I learned to play the guitar when I was twelve. Through junior high, high school, and college, I lived with the guitar on my lap. It was an intrinsic part of my identity.
I didn’t play again for twenty years.
And then, five years ago, I quite suddenly started again. Why did I stop? Why did I start again? I’ve been trying to figure this out. I think there are a couple of reasons.
When I was in school, my playing had a social context. Friends regularly gathered to sing with me, poring through my hand-printed songbooks to find the songs they wanted. Playing and singing were gifts I was able to give to my friends.
I made friends through the guitar. My three short romances happened through the guitar.
After college, the social patterns of my life changed. Music remained important, and I always sang one way or another: Balkan songs, Christmas carols, political rally songs, rounds, lesbian chorus. But I didn’t have a group of friends who wanted to gather around and sing. My guitar wasn’t needed.
So what happened the year I started again?
At the yearly retreats on the coast where the members of my chorus get together to choose our music, we would sing together in the evenings. I hadn’t experienced that kind of informal singing in a long time. And our director, with her guitar and ability to pull out chords for any song we started, made it work.
Subconsciously, I started to feel as if my guitar playing could be useful again. I got out the old yard-sale guitar that had been under the bed for twenty years, and started to mess around on it a little bit. It was hard-I felt as if I'd lost all that I'd known.
Then I made a new friend who played the guitar. A wonderful friend with whom I felt an immediate deep connection. She came over to practice the song she was accompanying for our chorus. She played so marvelously. I told her I was just picking mine up again, and she said, “Well go get it!” And we played. Together. And her joyful encouragement made me feel as if I could actually play again.
I had played for group singalongs. But I hadn’t played with other guitarists since those junior-high campouts. And blending the sounds of two guitars and two voices, working on a song until it sounded good? That was a whole new level of connection.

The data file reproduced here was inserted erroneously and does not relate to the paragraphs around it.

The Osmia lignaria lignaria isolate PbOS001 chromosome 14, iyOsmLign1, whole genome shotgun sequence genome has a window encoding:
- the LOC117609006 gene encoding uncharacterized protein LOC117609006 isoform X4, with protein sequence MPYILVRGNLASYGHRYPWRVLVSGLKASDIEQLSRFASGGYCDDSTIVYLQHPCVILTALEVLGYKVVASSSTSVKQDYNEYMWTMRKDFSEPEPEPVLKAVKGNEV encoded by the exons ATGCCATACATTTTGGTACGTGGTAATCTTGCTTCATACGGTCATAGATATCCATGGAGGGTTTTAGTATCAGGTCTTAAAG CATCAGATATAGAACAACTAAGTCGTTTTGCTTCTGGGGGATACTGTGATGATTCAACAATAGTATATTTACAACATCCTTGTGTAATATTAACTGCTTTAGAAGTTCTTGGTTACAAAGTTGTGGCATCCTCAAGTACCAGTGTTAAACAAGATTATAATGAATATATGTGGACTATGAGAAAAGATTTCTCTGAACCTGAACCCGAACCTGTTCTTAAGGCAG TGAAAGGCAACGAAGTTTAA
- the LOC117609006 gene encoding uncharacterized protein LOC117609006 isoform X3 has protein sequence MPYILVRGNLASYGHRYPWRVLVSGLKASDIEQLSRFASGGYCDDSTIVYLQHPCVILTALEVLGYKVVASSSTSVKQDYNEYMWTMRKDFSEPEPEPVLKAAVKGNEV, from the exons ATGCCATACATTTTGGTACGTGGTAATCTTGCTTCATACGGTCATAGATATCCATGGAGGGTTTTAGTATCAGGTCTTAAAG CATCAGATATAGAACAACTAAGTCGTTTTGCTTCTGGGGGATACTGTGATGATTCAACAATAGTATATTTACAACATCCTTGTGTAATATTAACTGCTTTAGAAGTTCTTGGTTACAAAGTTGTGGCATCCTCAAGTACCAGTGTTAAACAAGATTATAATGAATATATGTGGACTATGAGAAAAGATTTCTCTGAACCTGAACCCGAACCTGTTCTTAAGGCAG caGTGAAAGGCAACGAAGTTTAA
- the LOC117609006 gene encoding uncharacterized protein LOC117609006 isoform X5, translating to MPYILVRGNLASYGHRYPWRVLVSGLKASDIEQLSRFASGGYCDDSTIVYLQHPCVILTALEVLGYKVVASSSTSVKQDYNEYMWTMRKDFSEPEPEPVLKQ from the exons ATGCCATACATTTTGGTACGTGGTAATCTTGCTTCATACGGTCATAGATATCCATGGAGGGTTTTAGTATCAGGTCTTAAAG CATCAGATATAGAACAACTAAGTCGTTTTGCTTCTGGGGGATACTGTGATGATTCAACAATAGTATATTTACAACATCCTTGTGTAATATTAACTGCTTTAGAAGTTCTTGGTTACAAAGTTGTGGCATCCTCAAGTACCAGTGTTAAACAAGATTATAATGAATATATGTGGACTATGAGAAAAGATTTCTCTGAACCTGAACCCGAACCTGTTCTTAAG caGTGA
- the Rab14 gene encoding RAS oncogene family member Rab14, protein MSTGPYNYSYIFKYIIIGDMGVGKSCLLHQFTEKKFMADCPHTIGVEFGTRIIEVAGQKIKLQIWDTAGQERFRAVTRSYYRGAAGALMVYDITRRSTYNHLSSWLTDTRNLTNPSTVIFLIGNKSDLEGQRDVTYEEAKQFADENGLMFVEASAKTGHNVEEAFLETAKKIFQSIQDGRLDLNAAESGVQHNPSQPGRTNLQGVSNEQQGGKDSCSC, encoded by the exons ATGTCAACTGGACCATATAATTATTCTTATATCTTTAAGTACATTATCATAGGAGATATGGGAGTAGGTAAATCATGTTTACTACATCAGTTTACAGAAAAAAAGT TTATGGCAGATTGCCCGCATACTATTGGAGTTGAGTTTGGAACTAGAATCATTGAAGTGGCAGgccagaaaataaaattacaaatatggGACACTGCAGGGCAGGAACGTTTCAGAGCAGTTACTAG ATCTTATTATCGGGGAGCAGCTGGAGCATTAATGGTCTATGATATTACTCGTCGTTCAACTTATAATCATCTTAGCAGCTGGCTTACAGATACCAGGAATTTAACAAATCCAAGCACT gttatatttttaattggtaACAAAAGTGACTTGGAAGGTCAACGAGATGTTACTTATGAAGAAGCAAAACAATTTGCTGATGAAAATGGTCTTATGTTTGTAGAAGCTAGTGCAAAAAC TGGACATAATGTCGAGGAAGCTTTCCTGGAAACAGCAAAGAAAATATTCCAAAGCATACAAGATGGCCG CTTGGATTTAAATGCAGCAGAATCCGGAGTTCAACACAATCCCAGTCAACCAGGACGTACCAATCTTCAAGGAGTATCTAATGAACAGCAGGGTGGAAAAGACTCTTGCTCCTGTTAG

My guitar stayed out in the living room.
In high school and college, my friends and I had a whole repertoire of songs in common. We listened to James Taylor, Joni Mitchell, Cat Stevens, John Denver, America… Their songs were the soundtrack to our lives.
Every romantic feeling, every intense adolescent emotion, every important event had a song to go with it. Chelsea Morning by Joni Mitchell for joy on a sunny day. Down by the River by Neil Young for rage. All I Want by Joni Mitchell for the boy I thought I wanted, but couldn’t have.
Note that many of these songs I had never heard sung by the original artists. I learned them from friends. I had fun today finding Youtube links for them!
I remember a college friend, as she processed her grief about her boyfriend’s death, coming to my room every day and asking me to play Sad Lisa by Cat Stevens. She needed that song.
I remember a high school dorm room full of fifteen quiet contemplative friends, anticipating graduation and getting ready to say goodbye. They asked me to play Changes by Phil Ochs. They needed that song.
But after college, the songs that had wallpapered my adolescence didn’t seem so relevant. I loved many songs, but maybe I needed some distance from the adolescent emotion. Or maybe I didn’t need a soundtrack any more. And I didn’t have people who needed me to provide it for them.
So what happened five years ago?
I turned forty-seven.
With my chorus friends at the coast, I found myself digging up those old Joni Mitchell and Cat Stevens songs. This many years away, it was wonderful to find those words and tunes coming so smoothly from inside me.
Back in my early guitar-playing years, lyrics and chords were precious and rare. We borrowed each other’s handwritten songbooks, passing on chords to Beatles songs like coded messages. Without much money, published songbooks, recordings, and concerts were mostly out of reach. I learned songs from other singers.
I remember finding out that a guitar-playing acquaintance at college was about to leave for a year off, running to his dorm room with my guitar and saying, “You have to teach me Angel from Montgomery! Right now, before you leave!” He graciously put down his bags (literally) and showed me the chords.
And some songs I yearned for remained out of my reach.
When I started playing again, I discovered that the internet had been founded! Suddenly, a whole world of songs was there at my fingertips.
I could hear a song on the radio, look up the station to find the artist, watch it on Youtube, and find the lyrics, chords, and tabs! The feeling of abundance was incredible.
I started by looking up the songs I used to play that I couldn’t quite remember. Then I looked for the songs I had loved but never thought I could play. Melissa by the Allmann Brothers. Horse With No Name by America. Pleasant Valley Sunday!
Then I started listening: to CDs, to the radio, to other singers. I started finding songs that spoke to me—and singing them. The Indigo Girls, Dave Carter, Girlyman. No soundtrack will ever be as intense as that adolescent one, but my life is richer now.
So very much richer.
What it was like to learn to play again after twenty years? That will be another post.